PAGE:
Functional Correlates of Increasing Gestural Articulatory Fluency Using a Miniature Second-Language ApproachNewman-Norlund R.D.
Department of Exercise Science, University of South Carolina, Columbia, S.C., USA
Objectives: Gesture-based second languages have become an important tool in the rehabilitation of language-impaired subpopulations. Acquiring the ability to use manual gestures as a means to construct meaningful utterances places unique demands on the brain. This study identified changes in the blood oxygen level-dependent (BOLD) signal associated with the development of gestural fluency using a miniature second-language-based approach. Participants and Methods: Twelve healthy right-handed adults (19-31 years) were trained to produce sequences of meaningful gestures over a period of 2 weeks. Functional magnetic resonance imaging was used to identify brain regions involved in actual and imagined production of meaningful sentences both before (nonfluent production) and after (fluent production) practice. Results: Brain areas showing learning-dependent increases in activity associated with the development of fluency included sites associated with language articulation, while learning-related decreases in the BOLD signal were observed in cortical networks associated with motor imagery, and native language processing. Conclusion: These findings provide novel insights regarding the neural basis of fluency that could inform the design of interventions for treating speech disorders characterized by the loss of fluency.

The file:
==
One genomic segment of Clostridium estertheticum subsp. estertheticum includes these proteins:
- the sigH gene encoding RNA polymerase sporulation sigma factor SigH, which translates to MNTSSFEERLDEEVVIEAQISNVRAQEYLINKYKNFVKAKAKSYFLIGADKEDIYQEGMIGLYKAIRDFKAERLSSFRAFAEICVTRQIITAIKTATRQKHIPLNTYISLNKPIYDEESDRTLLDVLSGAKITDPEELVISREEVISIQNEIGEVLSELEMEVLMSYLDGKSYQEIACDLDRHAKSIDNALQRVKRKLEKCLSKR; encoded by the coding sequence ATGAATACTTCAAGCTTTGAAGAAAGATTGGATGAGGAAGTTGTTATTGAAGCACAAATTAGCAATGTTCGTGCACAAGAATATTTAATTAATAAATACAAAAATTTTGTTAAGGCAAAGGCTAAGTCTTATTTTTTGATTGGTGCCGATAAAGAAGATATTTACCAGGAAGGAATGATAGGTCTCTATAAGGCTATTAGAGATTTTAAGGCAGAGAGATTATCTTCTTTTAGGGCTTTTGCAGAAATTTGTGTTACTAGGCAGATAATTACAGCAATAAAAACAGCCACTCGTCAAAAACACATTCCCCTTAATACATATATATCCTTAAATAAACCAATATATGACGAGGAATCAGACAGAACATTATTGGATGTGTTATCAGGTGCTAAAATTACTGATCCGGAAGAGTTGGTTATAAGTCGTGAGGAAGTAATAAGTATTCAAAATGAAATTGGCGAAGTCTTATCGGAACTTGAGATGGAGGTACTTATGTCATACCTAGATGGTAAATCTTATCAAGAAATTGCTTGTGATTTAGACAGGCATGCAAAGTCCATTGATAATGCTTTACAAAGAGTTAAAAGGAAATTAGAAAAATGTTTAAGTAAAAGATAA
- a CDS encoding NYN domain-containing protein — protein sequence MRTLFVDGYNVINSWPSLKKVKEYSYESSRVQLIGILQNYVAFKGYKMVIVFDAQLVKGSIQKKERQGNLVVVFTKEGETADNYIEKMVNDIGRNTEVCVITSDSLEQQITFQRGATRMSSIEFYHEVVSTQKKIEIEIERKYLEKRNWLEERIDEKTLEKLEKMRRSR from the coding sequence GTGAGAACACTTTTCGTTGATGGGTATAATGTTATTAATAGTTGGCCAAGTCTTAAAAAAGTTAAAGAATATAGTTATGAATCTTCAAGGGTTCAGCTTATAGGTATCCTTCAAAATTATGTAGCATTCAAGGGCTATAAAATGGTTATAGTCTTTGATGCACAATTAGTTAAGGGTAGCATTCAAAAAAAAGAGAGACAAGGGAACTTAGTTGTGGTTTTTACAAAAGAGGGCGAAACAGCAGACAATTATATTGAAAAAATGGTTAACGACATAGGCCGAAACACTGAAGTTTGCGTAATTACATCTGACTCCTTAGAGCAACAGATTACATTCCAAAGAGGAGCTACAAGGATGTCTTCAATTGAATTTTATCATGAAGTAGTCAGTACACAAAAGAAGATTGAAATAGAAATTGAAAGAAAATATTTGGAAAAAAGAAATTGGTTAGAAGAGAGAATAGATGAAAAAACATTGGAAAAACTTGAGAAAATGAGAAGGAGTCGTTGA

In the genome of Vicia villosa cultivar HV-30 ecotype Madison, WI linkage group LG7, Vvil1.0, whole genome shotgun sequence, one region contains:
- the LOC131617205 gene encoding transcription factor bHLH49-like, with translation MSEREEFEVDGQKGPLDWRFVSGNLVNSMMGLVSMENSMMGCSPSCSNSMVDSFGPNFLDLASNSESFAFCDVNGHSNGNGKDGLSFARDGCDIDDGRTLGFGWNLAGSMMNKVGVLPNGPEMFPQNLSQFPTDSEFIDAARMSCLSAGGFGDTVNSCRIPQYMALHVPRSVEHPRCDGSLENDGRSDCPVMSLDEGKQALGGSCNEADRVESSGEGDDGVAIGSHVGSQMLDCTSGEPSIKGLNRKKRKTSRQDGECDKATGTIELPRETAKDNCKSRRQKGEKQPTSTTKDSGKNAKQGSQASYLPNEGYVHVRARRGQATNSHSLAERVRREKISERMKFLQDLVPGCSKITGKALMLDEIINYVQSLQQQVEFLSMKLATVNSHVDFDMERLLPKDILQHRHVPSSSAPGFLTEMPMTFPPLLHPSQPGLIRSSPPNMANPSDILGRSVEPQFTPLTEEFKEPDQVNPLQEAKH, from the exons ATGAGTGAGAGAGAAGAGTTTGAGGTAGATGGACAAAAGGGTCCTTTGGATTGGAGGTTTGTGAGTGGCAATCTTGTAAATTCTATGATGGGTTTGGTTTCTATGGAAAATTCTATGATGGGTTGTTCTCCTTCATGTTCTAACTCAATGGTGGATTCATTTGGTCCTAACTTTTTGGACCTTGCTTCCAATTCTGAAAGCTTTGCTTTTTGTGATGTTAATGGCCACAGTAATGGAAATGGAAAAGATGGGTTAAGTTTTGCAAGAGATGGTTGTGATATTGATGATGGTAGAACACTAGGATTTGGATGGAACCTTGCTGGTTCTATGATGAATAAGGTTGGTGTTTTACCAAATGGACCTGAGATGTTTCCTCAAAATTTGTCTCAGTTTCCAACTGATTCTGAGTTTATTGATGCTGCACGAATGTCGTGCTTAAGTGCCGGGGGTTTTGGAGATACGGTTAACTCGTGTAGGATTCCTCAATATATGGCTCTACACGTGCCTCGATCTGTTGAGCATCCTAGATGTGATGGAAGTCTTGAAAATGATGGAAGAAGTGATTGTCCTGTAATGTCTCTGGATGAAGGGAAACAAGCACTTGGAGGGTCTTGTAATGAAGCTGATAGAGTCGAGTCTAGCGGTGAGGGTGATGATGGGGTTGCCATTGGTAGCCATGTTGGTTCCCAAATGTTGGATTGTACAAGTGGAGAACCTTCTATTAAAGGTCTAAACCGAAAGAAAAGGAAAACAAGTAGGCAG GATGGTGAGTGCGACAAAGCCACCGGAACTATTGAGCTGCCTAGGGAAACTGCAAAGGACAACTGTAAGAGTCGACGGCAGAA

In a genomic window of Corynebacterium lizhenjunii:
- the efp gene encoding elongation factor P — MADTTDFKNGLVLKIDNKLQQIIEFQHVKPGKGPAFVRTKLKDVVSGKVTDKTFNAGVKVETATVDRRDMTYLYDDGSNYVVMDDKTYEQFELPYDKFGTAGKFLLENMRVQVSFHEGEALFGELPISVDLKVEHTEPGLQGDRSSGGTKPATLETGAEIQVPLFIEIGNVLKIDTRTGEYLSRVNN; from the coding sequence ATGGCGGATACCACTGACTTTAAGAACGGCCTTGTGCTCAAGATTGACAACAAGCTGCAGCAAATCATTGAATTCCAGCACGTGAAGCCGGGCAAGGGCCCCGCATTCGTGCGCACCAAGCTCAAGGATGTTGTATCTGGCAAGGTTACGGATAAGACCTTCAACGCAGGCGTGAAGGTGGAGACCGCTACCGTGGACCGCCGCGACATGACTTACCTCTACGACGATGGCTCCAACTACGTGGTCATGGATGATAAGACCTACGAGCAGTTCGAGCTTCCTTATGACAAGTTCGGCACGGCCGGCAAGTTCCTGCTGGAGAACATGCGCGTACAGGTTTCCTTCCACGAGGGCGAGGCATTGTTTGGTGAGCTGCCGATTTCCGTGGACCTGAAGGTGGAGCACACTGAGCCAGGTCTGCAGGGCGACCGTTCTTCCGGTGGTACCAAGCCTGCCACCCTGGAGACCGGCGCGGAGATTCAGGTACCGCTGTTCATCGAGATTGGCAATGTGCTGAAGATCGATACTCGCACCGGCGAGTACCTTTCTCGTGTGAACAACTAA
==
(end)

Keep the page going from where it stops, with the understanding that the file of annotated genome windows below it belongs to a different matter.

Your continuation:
Roger D. Newman-Norlund
Department of Exercise Science, University of South Carolina
Discovery I Building, Rm. 202D, 915 Greene Street
Columbia, SC 29803 (USA)
Published online: March 5, 2014
Number of Print Pages : 7
Number of Figures : 2, Number of Tables : 0, Number of References : 43
Additional supplementary material is available online - Number of Parts : 1
Folia Phoniatrica et Logopaedica (International Journal of Phoniatrics, Speech Therapy and Communication Pathology)
Vol. 65, No. 4, Year 2013 (Cover Date: May 2014)
Journal Editor: Weismer G. (Madison, Wisc.)
ISSN: 1021-7762 (Print), eISSN: 1421-9972 (Online)
For additional information: http://www.karger.com/FPL